Developing Smart Cities in China: An Empirical Analysis

Developing Smart Cities in China: An Empirical Analysis

Wenxuan Yu (Nanyang Technological University, Singapore) and Chengwei Xu (Nanyang Technological University, Singapore)
DOI: 10.4018/IJPADA.2018070106

Abstract

This article describes how being pushed and pulled by a variety of external and internal factors, the Chinese government had begun to adopt and implement its smart city initiatives. Despite the strong financial and institutional supports from the central government, the performances of smart city initiatives significantly vary across pilot sites. Considering smart city initiatives as government innovation and drawing on the government innovation diffusion theories, an explanatory model has been developed to examine their variance and test it with a cross-sectional dataset using multiple regression methods. It was found that although environmental pollution was a key driver for the development of smart city in China, such environmental pollution like air pollution in particular had a curvilinear relationship (bell-shaped) with smart city development. In addition, smart cities initiatives in China were driven not only by technical rationalities but also political rationalities. Political supports from local ruling party sectaries made a difference.
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Introduction

Although “smart city” as a theoretical and practical concept is a very recent phenomenon, it has been considered an ideal model for future city development and management by urban planners and urban managers worldwide. Cities in America, Europe and Asia have developed their own smart city initiatives and have made impressive progress and achievements (Alawadhi 2012; Caraguiu, Del Bo & Nijkamp 2011; Toh & Low 1993)

This trend is a natural response to the unprecedented urbanization worldwide. In the 21st century, the global urbanization process is accelerating. According to a recent report by United Nations, 54% of the global population lived in cities and this number would be growing to 66% by 2050 (United States, 2014). Although urbanization advances economic and technological developments, urbanization also imposes unprecedented challenges on the humankind. For example in 2012, although cities occupied only 3% of the global land area, they consumed 75% of natural resources and produced 60%-80% of all greenhouse gas (GHG) emissions (UNEP, 2012). In addition to energy consumption and global warming, urban illnesses such as diminishing biological diversity, environmental pollution, traffic jam, food security, economic disparity and social risks including low fertility and aging population threaten the economic sustainability and people’s quality of life (United States, 2014).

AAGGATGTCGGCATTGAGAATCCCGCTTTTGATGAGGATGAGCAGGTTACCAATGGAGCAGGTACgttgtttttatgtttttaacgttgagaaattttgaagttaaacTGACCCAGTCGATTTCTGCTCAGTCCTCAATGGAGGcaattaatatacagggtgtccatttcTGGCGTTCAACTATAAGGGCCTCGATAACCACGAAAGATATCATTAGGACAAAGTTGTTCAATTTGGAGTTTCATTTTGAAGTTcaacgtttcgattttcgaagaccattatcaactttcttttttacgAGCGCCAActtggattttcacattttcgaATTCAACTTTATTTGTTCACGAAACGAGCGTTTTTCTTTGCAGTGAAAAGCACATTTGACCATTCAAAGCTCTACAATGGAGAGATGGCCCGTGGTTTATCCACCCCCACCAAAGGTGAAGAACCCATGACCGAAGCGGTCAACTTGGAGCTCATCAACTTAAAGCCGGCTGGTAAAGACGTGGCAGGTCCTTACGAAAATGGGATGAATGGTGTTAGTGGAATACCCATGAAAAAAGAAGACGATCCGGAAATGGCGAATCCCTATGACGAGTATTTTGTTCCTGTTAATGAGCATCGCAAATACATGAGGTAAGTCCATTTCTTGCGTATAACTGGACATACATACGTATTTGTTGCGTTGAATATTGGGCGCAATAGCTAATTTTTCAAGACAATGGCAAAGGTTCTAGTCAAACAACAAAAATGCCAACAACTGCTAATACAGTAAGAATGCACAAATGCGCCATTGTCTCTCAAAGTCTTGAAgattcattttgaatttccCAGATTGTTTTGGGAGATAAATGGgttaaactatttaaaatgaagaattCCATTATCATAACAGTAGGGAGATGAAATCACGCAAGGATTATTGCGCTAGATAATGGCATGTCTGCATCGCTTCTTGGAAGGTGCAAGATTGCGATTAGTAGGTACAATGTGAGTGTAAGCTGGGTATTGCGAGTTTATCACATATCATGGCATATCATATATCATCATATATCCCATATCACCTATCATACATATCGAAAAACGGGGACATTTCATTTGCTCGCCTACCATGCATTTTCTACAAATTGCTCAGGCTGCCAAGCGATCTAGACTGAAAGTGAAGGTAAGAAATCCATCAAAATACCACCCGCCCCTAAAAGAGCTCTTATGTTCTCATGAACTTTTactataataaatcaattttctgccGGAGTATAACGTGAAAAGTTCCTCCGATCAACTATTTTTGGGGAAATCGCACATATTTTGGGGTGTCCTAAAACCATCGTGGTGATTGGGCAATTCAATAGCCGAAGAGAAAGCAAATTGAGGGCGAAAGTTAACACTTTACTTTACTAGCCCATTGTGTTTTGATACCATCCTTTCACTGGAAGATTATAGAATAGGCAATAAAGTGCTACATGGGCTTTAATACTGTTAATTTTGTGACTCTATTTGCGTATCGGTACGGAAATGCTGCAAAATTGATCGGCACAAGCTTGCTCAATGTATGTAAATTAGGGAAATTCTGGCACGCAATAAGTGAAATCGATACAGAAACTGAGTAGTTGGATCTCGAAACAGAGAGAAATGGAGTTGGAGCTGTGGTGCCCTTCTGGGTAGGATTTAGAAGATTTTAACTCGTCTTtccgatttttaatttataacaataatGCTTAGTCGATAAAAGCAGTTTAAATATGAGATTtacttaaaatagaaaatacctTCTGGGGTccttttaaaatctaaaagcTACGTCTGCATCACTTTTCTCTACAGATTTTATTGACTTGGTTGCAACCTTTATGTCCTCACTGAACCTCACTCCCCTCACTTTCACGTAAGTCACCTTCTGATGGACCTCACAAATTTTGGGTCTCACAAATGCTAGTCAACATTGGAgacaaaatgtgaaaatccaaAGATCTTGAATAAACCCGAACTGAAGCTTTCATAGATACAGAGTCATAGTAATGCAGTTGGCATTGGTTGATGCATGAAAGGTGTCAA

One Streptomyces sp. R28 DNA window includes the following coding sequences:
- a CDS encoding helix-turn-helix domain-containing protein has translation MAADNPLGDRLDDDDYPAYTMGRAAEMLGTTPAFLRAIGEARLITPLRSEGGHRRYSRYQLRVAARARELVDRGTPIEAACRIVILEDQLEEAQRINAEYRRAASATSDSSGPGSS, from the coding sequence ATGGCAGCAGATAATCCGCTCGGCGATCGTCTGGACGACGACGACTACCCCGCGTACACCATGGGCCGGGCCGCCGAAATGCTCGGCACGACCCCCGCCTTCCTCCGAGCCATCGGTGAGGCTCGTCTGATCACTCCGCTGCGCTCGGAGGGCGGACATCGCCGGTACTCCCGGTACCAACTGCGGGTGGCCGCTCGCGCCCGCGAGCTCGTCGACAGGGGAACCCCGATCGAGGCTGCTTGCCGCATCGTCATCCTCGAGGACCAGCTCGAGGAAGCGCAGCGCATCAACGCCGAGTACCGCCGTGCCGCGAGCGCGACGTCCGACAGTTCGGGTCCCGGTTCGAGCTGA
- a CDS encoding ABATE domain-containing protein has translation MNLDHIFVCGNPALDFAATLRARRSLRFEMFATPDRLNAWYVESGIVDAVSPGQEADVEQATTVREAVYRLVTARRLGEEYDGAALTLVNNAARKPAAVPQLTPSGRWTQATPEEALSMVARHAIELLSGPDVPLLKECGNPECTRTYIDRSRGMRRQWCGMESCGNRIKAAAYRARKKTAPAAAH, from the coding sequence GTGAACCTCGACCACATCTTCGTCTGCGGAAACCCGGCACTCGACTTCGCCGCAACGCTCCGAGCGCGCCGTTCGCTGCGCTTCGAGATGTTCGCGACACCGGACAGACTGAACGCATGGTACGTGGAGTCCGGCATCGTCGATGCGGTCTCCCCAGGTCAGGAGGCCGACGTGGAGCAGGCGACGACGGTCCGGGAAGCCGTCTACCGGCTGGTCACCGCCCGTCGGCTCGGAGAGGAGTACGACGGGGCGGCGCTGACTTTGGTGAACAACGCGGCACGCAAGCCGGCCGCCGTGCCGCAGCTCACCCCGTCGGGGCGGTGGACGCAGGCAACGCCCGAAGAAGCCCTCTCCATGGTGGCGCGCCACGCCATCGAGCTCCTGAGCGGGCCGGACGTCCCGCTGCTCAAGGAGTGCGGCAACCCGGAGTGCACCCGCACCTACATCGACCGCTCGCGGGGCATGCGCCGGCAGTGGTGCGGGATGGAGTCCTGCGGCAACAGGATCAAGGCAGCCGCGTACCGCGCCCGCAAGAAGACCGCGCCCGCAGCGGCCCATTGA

In 1990s scholars began to talk about smart governance and smart growth in order to address environmental and social substantiality issues caused by the unstoppable trend of industrialization and urbanization (Griffith, 2000). With the development and advances in IT-enabled technologies and the Internet, scholars and practitioners in urban planning and management began to propose the idea of taking advantages of these technologies to capture, analyze and share spontaneous information about every aspect of urban life and integrate them into the urban planning. Beyond E-government services, these include the management process for reducing energy consumption, streamlining city management, improving the accuracy and quality of decision making, providing customized services to city residents with diverse interest in a more efficient manner, addressing urban problems and improving the quality of life (Oberti & Pavesi, 2013). Capturing this new growth opportunity, savvy IT companies such as IBM began to promote the idea of smart cities and sell their smart city solution packages to cities worldwide since 2008. According to ABI Research, while in 2010 $8.1 billion was spent on smart city technologies, in 2016, that number would reach $39.5 billion (ABI Research, 2011).

In 2009, pushed and pulled by a variety of external and internal factors, Chinese local governments such as in Ningbo City, Zhejiang Province, had begun to embrace the idea of a smart city and initiate their own smart city projects. Since 2013, to further promote and regulate the development of smart city initiatives, China’s Ministry of Housing and Urban-Rural Development (MOHURD), which is the main authority in charge of the urbanization, urban planning, urban management, and public housing in China has been selecting cities to experiment and implement smart city initiatives. The MOHURD provides selected pilot cities with funding and technical support, as well as monitoring and evaluating their progress in smart city development (Johnson, 2014). Up to 2015, China has 296 localities including cities, districts, counties and townships having their own smart city initiatives (MOHURD, 2015).

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